Documentation

# ifwht

Inverse Fast Walsh-Hadamard transform

## Syntax

```y = ifwht(x) y = ifwht(x,n) y = ifwht(x,n,ordering) ```

## Description

`y = ifwht(x)` returns the coefficients of the inverse discrete fast Walsh-Hadamard transform of the input `x`. If `x` is a matrix, the inverse fast Walsh-Hadamard transform is calculated on each column of `x`. The inverse fast Walsh-Hadamard transform operates only on signals with length equal to a power of 2. If the length of `x` is less than a power of 2, its length is padded with zeros to the next greater power of two before processing.

`y = ifwht(x,n)` returns the `n`-point inverse discrete Walsh-Hadamard transform, where `n` must be a power of 2.

`y = ifwht(x,n,ordering)` specifies the ordering to use for the returned inverse Walsh-Hadamard transform coefficients. To specify the ordering, you must enter a value for the length `n` or, to use the default behavior, specify an empty vector (`[]`) for `n`. Valid values for the ordering are the following:

OrderingDescription
`'sequency'`Coefficients in order of ascending sequency value, where each row has an additional zero crossing. This is the default ordering.
`'hadamard'`Coefficients in normal Hadamard order.
`'dyadic'`Coefficients in Gray code order, where a single bit change occurs from one coefficient to the next.

## Examples

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Use an electrocardiogram (ECG) signal to illustrate working with the Walsh-Hadamard transform. ECG signals typically are very large and need to be stored for analysis and retrieval at a future time. Walsh-Hadamard transforms are particularly well-suited to this application because they provide compression and thus require less storage space. They also provide rapid signal reconstruction.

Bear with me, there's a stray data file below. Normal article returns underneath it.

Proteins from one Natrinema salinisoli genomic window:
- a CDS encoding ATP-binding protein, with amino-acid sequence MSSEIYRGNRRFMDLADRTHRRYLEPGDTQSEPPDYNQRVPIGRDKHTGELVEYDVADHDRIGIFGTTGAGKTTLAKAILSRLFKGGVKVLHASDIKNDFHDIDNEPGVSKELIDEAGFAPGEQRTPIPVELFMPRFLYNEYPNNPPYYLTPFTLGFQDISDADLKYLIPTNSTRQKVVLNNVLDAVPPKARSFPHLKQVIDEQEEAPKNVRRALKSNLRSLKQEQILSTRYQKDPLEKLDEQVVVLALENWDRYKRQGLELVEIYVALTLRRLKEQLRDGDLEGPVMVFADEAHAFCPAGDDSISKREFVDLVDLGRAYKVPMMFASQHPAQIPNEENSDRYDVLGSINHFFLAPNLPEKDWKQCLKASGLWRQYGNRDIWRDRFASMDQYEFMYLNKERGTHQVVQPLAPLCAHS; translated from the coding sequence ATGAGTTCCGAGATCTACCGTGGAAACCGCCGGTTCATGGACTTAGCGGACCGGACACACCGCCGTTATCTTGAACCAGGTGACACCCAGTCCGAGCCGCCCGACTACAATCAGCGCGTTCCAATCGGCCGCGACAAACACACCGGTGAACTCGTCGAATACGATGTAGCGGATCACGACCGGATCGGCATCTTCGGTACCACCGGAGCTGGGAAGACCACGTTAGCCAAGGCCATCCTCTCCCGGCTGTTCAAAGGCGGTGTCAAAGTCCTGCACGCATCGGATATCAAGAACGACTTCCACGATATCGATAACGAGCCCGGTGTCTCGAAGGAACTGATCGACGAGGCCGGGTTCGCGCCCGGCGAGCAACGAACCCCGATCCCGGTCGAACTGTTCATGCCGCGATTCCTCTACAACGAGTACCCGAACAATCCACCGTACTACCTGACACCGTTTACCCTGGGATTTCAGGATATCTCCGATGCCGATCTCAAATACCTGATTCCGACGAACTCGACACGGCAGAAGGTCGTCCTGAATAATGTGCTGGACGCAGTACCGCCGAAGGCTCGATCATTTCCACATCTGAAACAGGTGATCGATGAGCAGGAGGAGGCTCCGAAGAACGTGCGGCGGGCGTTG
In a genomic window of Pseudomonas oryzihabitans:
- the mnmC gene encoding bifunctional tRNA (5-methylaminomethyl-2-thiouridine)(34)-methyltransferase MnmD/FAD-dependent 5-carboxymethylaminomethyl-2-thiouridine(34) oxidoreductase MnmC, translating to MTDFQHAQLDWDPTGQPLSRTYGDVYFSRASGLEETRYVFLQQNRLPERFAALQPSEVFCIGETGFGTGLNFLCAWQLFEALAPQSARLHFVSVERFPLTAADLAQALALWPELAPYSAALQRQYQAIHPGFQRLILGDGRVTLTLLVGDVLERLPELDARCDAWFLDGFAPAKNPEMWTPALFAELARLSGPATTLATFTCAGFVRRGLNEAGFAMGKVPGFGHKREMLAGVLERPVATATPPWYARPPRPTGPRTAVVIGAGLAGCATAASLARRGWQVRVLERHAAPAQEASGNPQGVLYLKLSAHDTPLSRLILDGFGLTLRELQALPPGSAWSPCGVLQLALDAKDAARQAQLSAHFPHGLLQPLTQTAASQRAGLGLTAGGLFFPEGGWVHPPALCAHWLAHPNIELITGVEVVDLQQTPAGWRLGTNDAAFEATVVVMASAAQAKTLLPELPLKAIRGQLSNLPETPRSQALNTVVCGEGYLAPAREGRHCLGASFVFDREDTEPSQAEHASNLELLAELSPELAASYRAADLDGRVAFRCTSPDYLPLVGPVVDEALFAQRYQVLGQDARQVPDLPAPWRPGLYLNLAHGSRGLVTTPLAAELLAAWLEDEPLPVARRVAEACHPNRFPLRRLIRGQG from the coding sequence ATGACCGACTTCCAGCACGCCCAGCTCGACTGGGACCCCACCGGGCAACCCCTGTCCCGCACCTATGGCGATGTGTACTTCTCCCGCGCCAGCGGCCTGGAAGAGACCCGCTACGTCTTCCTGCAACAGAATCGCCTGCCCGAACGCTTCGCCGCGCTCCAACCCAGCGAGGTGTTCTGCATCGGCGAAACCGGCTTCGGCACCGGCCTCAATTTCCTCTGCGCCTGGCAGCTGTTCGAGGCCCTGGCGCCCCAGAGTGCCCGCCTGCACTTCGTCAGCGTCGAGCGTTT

Start with an ECG signal. Replicate it to create a longer signal and insert some additional random noise.

```xe = ecg(512); xr = repmat(xe,1,8); x = xr + 0.1.*randn(1,length(xr));```

Transform the signal using the fast Walsh-Hadamard transform. Plot the original signal and the transformed signal.

```y = fwht(x); subplot(2,1,1) plot(x) xlabel('Sample index') ylabel('Amplitude') title('ECG Signal') subplot(2,1,2) plot(abs(y)) xlabel('Sequency index') ylabel('Magnitude') title('WHT Coefficients')``` The plot shows that most of the signal energy is in the lower sequency values, below approximately 1100. Store only the first 1024 coefficients (out of 4096). Try to reconstruct the signal accurately from only these stored coefficients.

```y(1025:length(x)) = 0; xHat = ifwht(y); figure plot(x) hold on plot(xHat) xlabel('Sample Index') ylabel('ECG Signal Amplitude') legend('Original','Reconstructed')``` The reproduced signal is very close to the original but has been compressed to a quarter of the size. Storing more coefficients is a tradeoff between increased resolution and increased noise, while storing fewer coefficients can cause loss of peaks.

## Algorithms

The inverse fast Walsh-Hadamard transform algorithm is similar to the Cooley-Tukey algorithm used for the inverse FFT. Both use a butterfly structure to determine the transform coefficients. See the references for details.

## References

 Beauchamp, Kenneth G. Applications of Walsh and Related Functions: With an Introduction to Sequency Theory. London: Academic Press, 1984.

 Beer, Tom. “Walsh Transforms.” American Journal of Physics. Vol. 49, 1981, pp. 466–472.